Canada Post Office issued a 6 cent stamp on May 7, 1971 to commemorate the 100th anniversary of the death of politician and seigneur Louis-Joseph Papineau (1786-1871). The Post Office provided the following summary of Papineau's life:
Louis Joseph Papineau , a great but enigmatic figure in Canadian history, is remembered as a leading spokesman of French Canadian aspirations. Elected to the Legislative Assembly of Lower Canada in 1809, Papineau early took a prominent role, becoming Speaker in 1815, a post which he held for the greater part of the next twenty years. He led the parti canadien in a battle of constitutional reform that was to last until the Rebellions of 1837. To Louis Joseph Papineau politics was a painful duty, a burden that separated him from his family and seclusion at Montebello, his seigniory.
Born in 1786, he chose to become a lawyer but soon left the profession and was at loose ends until asked to run for the legislature. Papineau inspired the famous Ninety-Two Resolution of 1834, an extreme presentation of grievances coupled with the demand for elective institutions. The Resolutions were Papineau's last attempts to gain reform constitutionally before 1837. That year he began a tour of the rural counties to drum up popular support and to promote a boycott of imported products. Events moved too rapidly for the boycott to work and the ensuing armed rebellion failed. His effective political career was over, although he did return to public life in 1847. Encouraged by his wife and former supporters he entered the assembly and sat as an isolated oppositionist until retirement in 1854. He died in 1871, having fathered a tradition of political leadership that was carried on by his grandson Henri Bourassa.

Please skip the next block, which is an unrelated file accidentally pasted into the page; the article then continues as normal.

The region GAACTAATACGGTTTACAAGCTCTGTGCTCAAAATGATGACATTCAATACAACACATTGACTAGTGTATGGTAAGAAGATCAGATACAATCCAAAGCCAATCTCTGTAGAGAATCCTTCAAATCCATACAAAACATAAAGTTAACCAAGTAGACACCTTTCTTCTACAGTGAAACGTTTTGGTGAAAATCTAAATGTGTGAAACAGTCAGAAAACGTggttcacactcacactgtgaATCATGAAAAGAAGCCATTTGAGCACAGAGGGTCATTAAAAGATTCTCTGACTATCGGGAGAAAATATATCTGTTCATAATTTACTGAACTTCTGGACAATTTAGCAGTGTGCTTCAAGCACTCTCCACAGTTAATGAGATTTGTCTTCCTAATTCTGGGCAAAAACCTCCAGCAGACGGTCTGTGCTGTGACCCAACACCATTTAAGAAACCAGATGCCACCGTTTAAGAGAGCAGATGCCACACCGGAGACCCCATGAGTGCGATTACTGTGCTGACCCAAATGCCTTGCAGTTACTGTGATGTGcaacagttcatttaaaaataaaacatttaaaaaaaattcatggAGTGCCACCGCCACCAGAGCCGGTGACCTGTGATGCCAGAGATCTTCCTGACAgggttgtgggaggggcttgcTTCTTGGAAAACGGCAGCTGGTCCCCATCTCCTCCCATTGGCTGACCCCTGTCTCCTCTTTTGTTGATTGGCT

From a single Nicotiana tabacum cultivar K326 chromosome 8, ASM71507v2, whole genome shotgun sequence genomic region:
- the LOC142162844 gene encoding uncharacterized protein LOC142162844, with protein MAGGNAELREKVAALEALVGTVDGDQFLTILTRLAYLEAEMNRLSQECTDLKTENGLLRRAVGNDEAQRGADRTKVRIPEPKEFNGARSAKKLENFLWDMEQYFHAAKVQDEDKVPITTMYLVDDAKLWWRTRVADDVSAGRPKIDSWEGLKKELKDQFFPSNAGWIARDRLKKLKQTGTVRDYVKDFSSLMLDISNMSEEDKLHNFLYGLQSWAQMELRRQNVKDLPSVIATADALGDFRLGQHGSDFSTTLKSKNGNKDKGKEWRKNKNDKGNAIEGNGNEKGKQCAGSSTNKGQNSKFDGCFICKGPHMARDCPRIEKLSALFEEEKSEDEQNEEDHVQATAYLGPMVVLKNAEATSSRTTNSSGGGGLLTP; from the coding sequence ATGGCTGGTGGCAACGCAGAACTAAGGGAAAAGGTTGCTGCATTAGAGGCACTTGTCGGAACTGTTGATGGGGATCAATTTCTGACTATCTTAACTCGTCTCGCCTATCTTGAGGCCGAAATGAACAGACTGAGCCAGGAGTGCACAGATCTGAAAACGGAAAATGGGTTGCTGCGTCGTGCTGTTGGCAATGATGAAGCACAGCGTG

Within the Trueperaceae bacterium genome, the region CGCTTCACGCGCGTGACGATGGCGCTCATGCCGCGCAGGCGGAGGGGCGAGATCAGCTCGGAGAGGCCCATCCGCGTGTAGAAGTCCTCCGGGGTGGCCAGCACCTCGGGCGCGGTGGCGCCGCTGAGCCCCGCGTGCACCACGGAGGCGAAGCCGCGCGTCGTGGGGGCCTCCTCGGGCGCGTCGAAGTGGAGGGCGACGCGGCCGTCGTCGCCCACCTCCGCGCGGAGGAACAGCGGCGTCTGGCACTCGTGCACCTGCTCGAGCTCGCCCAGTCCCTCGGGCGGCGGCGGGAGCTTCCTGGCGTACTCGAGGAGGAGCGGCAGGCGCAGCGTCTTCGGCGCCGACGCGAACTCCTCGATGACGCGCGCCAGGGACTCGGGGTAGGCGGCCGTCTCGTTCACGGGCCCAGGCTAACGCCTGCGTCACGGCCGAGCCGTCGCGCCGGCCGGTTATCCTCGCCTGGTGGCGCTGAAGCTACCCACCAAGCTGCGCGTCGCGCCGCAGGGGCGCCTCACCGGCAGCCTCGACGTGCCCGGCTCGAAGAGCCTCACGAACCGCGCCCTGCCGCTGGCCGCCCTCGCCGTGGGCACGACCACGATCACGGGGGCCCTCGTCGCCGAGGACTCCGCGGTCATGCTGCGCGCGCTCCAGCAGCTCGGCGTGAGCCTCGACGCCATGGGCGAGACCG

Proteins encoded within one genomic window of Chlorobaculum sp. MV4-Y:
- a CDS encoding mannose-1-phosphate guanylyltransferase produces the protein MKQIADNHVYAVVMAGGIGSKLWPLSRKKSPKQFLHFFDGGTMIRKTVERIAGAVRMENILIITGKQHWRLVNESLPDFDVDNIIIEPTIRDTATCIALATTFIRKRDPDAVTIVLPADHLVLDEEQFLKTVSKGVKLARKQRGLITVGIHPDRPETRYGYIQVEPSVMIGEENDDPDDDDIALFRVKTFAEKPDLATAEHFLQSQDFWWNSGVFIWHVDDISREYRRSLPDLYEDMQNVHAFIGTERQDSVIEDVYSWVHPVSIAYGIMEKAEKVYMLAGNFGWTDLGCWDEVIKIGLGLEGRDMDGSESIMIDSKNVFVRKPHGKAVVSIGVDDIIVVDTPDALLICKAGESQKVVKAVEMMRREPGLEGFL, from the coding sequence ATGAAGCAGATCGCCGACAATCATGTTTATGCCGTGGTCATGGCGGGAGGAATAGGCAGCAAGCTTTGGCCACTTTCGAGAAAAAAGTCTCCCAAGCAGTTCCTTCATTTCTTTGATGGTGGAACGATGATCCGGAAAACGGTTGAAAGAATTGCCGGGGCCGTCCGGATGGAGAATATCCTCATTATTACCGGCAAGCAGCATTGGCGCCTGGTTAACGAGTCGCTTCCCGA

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In 1817, Louis-Joseph Papineau purchased the seigniory of La Petite-Nation, located half-way between Ottawa and Montreal, from his father. Papineau built a manor house between 1848 and 1850 which is today a National Historic Site. From 1854 to 1871, Papineau retired to the manor house and administered his lands in the La Petite-Nation seigniory.
The seigniory remained in the Papineau family until 1929 when it was sold to Lucerne-in-Québec Community Association Limited, a private resort club. A luxury hotel was built in 1930.
Beginning in 1933, the establishment went by the name of "Seigniory Club Community Association Limited."
Seingniory Club to Kingsville, July 25, 1939
On November 4, 1970, the Canadian Pacific hotel company took over the resort, which then acquired the name of "Château Montebello", open to the general public.